Home > Finding solutions: Speakers discuss problems of higher education in Pakistan

Finding solutions: Speakers discuss problems of higher education in Pakistan

Sharmi­la Farooq­i says none of the countr­y’s public-sector univer­sities are at par with the world’s best univer­sities­

PPP leader Sharmila Farooqi. PHOTO: FILE

PPP leader Sharmila Farooqi. PHOTO: FILE

KARACHI: Despite lapse of five years after the 18th Amendment decentralised the higher education commission, there is still a tussle going on between the federal and provincial governments over its functioning, which is one of the reasons that quality of education in the country is not getting better.

These views were shared by adviser to Sindh CM Sharmila Farooqi on Friday. She was speaking to a gathering of universities’ vice-chancellors, other academics and students at a seminar, titled ‘Higher Education in Pakistan: The way forward’, organised by Sindh Madressatul Islam University at Marriot Hotel.

“As of now, only two provinces, Sindh and Punjab, have established their higher education commissions,” said Farooqi. “Out of these, only the former’s is functioning as an independent, fully fledged institution, while Khyber-Pakhtunkhwa and Balochistan have yet to establish theirs.”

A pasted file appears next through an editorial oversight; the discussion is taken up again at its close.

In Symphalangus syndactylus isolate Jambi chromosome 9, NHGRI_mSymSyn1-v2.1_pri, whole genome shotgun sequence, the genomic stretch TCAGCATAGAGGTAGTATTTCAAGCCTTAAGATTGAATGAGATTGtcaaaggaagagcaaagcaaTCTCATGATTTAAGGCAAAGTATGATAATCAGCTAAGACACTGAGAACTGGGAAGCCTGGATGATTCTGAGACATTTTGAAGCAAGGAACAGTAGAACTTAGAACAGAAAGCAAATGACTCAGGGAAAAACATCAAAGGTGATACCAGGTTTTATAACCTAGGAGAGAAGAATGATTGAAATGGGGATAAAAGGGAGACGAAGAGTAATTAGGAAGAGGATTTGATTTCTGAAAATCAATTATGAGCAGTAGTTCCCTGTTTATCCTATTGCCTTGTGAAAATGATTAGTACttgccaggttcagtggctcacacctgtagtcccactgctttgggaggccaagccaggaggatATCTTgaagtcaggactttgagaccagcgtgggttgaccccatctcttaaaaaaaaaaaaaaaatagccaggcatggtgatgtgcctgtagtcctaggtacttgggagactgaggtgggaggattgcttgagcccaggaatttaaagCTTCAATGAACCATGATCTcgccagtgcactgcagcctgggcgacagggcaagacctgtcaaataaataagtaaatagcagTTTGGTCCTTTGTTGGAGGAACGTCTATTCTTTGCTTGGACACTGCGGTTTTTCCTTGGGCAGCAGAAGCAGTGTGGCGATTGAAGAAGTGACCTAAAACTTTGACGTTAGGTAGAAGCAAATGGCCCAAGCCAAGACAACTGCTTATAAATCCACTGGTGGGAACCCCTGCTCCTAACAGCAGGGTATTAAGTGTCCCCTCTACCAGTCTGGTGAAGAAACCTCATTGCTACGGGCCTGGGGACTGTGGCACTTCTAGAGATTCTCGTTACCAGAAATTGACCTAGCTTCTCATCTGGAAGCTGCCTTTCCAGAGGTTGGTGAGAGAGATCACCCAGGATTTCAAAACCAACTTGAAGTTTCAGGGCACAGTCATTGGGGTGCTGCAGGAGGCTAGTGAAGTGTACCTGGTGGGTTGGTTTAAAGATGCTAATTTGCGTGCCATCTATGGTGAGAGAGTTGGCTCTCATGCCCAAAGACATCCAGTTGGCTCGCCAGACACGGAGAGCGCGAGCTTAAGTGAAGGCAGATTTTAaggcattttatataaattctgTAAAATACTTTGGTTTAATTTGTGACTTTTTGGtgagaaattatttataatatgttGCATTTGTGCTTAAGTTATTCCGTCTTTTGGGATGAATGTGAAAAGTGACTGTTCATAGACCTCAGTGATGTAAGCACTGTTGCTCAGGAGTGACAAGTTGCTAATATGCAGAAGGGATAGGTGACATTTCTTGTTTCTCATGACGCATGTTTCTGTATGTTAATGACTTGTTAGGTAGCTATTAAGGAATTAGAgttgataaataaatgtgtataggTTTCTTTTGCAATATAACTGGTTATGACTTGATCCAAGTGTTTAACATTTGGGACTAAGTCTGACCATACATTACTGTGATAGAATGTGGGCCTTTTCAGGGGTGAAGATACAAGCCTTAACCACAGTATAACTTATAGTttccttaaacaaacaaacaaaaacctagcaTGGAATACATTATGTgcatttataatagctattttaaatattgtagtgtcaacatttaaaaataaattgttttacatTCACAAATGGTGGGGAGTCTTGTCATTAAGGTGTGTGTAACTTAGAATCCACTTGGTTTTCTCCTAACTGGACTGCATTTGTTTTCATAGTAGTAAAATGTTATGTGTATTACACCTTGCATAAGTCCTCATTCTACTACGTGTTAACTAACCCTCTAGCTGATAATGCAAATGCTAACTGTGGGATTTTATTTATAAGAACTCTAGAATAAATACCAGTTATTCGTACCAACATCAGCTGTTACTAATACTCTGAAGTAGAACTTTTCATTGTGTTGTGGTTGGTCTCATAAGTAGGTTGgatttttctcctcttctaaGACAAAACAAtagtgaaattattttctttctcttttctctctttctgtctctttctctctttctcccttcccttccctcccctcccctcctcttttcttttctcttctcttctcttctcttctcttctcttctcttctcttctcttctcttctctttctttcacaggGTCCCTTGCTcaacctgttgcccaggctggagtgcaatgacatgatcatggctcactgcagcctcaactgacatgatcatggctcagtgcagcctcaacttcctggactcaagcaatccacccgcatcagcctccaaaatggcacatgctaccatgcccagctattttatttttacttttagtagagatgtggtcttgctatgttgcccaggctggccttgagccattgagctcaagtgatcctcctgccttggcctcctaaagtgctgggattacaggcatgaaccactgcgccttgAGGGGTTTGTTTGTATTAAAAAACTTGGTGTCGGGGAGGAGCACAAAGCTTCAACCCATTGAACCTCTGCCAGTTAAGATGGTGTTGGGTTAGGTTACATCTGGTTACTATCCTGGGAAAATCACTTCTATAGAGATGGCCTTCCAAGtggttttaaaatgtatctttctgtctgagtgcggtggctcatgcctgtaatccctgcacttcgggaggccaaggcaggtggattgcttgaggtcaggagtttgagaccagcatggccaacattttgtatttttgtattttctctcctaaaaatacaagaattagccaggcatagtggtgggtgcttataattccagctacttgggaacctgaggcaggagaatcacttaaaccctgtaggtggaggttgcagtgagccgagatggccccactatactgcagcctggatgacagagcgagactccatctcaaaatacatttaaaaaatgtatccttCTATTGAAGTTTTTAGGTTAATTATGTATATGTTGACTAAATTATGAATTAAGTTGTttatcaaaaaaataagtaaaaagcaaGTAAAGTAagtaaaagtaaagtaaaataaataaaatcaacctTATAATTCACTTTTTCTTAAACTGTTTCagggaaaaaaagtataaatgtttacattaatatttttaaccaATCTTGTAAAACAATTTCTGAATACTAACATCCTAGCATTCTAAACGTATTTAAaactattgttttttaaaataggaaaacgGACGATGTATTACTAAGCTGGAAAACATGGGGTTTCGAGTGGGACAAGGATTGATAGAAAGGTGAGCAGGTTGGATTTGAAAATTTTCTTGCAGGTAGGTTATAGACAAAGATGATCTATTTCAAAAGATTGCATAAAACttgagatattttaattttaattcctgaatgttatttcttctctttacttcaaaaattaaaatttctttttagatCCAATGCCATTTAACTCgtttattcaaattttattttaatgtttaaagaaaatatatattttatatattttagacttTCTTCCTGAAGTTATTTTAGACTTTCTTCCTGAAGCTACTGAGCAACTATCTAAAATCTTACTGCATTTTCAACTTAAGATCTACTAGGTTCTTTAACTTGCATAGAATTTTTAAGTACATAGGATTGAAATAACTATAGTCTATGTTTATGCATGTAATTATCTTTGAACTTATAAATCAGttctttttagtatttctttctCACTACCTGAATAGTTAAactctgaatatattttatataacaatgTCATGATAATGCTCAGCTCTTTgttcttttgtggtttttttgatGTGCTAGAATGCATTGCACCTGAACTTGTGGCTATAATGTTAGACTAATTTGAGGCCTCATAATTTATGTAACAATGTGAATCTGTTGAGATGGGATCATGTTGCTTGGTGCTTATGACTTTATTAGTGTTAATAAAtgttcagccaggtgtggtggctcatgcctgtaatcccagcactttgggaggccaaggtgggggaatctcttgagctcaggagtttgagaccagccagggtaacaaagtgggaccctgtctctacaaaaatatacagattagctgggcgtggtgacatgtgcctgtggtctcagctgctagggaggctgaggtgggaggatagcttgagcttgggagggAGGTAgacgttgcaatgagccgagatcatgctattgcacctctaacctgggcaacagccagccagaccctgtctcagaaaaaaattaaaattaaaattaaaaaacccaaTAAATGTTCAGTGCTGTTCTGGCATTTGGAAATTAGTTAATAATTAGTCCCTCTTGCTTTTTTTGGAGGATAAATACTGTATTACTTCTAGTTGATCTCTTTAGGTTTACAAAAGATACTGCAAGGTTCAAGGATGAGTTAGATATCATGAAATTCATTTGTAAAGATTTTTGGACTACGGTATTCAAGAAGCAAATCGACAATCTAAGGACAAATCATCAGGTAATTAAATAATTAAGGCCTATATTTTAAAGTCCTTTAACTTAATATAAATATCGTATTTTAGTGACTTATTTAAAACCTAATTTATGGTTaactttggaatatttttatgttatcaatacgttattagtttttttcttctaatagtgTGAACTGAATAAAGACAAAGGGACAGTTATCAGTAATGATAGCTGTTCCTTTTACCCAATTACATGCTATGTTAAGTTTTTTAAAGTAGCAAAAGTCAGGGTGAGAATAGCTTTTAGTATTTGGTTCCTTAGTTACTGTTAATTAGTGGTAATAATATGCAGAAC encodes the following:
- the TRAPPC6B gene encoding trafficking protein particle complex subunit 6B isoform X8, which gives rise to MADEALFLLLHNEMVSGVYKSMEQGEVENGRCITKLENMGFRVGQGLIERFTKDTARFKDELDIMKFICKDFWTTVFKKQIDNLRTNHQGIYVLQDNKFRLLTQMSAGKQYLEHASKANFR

Read: Way forward: HEC chief stresses quality in higher education

Deploring over the education and literacy system, she said that one of the most pivotal issues in the country was quality of education.

She was of the view that none of the country’s public-sector universities stood amongst the world’s best universities. To cope with this shortcoming, she suggested, the academics needed to update the curriculum continuously at all levels.

Sindh senior minister for education Nisar Ahmed Khuhro seconded Farooqi’s opinions. “We have yet to pick up the pace to move forward,” he said. Tokyo alone has around 500 universities, which, according to Khuhro, shows that Japan has education among its priorities.

According to former Sindh University vice-chancellor Prof Mazharul Haq Siddiqui, primary education should be emphasised in order to improve higher education. “Primary education is basic and yet prime education,” he said. “If the basics are strong, advanced grades will be stronger for sure,” he added.

Published in The Express Tribune, October 17th, 2015.

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